If your resume is your way of telling people what you can do, your cover letter is your way of telling them why you should be the one to do it for them. In your cover letter you want to make it clear to the reader who you are and what you’re writing about before quickly moving to the more crucial whys of the application: what makes you right for them and what made you apply for this job in the first place.
While you’re answering these questions you should do so by framing these answers in terms of the reader and what you can do for them and their project. While, yes, the content of your cover letter is technically about you, what it’s really about is selling the reader on what you can do for them. For the majority of applications doing this successfully is going to involve expanding on your resume. You want to tell the reader why your specific qualifications make you the right choice for the job. Even if the relevancy of a given item in your resume is completely obvious to you it might not be to the person reading your application and — returning to a phrase from one of our resume articles — you never want to leave a hiring manager wondering why you included something. A cover letter is an opportunity to take that slightly less obvious connection and make it clear and compelling.
That being said, you don’t want to be repeating yourself so much as clarifying and expanding on the information that the reader already has from your resume or portfolio. Some overlap is to be expected - and might even be a good thing if you’re highlighting a specific work experience or role that’s particularly relevant — but you shouldn’t find yourself repeating resume bullet points as prose. Space on the page is precious here too and you don’t want to waste it doubling back unless it’s to make crucial point.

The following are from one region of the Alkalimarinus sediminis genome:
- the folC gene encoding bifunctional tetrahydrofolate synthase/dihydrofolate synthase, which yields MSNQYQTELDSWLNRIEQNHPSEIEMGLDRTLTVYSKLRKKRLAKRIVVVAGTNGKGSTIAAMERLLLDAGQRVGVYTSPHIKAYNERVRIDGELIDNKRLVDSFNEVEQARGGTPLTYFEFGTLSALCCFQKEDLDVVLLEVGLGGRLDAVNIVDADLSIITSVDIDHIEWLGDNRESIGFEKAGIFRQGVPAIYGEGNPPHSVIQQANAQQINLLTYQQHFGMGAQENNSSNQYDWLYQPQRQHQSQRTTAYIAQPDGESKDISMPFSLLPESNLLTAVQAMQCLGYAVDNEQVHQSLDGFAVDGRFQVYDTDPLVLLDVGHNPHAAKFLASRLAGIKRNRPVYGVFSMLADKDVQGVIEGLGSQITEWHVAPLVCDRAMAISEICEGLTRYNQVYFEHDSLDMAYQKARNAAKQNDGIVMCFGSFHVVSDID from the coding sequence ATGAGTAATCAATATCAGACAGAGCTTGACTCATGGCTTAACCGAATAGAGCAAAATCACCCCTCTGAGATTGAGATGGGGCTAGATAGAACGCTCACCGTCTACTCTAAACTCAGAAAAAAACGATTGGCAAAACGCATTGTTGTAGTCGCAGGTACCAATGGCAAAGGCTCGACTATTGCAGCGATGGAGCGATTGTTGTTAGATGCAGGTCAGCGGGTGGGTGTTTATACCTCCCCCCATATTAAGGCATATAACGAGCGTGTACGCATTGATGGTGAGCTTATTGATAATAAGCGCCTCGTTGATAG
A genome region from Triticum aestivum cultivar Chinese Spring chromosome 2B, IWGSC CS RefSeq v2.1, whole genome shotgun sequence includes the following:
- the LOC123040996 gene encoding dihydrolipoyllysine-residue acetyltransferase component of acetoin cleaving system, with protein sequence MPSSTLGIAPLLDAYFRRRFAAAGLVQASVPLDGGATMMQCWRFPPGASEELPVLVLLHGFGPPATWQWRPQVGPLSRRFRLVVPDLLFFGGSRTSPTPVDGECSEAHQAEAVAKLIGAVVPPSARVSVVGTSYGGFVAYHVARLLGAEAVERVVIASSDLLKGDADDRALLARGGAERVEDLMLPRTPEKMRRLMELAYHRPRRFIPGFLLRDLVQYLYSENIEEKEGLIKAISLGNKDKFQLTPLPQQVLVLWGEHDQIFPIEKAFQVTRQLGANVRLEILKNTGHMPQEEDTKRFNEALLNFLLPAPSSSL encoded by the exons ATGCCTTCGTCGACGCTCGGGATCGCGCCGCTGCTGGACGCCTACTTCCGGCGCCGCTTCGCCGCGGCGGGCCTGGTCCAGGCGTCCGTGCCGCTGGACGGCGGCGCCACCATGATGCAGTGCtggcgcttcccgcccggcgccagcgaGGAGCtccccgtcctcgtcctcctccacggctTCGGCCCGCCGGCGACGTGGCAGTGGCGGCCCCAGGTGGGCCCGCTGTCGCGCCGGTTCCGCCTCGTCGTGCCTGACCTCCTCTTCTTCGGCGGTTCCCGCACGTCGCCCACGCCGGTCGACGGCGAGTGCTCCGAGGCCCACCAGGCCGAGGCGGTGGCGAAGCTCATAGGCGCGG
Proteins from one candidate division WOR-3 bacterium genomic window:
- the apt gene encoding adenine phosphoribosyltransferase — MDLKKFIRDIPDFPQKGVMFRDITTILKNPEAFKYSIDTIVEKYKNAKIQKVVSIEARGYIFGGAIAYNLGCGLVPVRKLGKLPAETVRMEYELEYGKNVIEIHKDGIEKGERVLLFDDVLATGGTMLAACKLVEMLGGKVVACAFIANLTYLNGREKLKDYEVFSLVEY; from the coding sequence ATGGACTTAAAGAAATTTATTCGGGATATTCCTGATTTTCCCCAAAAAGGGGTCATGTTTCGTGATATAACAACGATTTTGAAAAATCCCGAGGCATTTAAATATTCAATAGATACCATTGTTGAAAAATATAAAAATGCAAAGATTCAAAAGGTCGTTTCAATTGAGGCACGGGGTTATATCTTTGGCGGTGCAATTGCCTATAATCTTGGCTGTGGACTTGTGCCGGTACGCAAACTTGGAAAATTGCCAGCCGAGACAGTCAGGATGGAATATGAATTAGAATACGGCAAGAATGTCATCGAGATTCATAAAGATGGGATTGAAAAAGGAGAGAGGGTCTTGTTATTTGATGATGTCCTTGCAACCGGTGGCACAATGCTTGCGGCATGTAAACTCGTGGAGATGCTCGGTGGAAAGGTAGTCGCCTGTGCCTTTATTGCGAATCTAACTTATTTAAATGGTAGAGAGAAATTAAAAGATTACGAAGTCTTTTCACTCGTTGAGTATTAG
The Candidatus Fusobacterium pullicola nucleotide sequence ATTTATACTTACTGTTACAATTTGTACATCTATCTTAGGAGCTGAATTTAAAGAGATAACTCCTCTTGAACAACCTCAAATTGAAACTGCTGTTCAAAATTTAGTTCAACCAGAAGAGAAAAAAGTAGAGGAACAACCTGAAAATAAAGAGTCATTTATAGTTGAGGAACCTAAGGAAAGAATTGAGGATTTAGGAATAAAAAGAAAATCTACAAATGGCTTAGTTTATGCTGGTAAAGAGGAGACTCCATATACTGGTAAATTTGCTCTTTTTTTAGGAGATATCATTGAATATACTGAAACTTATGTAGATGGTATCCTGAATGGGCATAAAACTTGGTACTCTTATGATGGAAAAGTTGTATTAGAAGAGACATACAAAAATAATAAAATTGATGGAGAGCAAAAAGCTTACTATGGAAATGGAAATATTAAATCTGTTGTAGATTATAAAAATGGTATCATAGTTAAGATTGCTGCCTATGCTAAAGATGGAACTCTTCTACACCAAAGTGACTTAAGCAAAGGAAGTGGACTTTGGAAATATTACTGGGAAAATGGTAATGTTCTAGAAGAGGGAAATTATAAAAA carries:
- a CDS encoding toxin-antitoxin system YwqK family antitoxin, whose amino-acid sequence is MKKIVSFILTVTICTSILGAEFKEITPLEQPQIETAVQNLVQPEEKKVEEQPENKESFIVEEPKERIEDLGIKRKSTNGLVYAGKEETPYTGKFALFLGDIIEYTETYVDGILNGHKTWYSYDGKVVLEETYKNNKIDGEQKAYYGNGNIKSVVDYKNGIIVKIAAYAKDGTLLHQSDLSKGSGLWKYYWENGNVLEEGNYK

Beyond expanding on your resume, a cover letter is the place to explain why you are applying to this particular job, why you should be the one to get that position and what value you could bring to the company. If you’ve ever looked at a job listing and thought, “if only I could talk to them they’d know I’m the person for the job,” this is your opportunity to do exactly that!
Cover letters are a chance to tell (in a small way) the story of how you got where you are. What that means is going to change from person to person. You may want to speak to the parts of your work history that you see as a vulnerability or elaborate on an unconventional path. If you have a gap in your resume that you are worried about or a position you think will be misunderstood you can address it in your own words rather than letting the reader make assumptions. Talk about your professional goals and how they make you right for the role. If you’ve made a career change, explain how your previous work will help you do the job at hand. The content of each of your cover letters will be necessarily unique, but at the end of the day they are all about connecting the dots and crafting your story on your terms.
Read part 2 of this series on Cover Letters now How do I address it, how long should it be and how do I talk about my experience.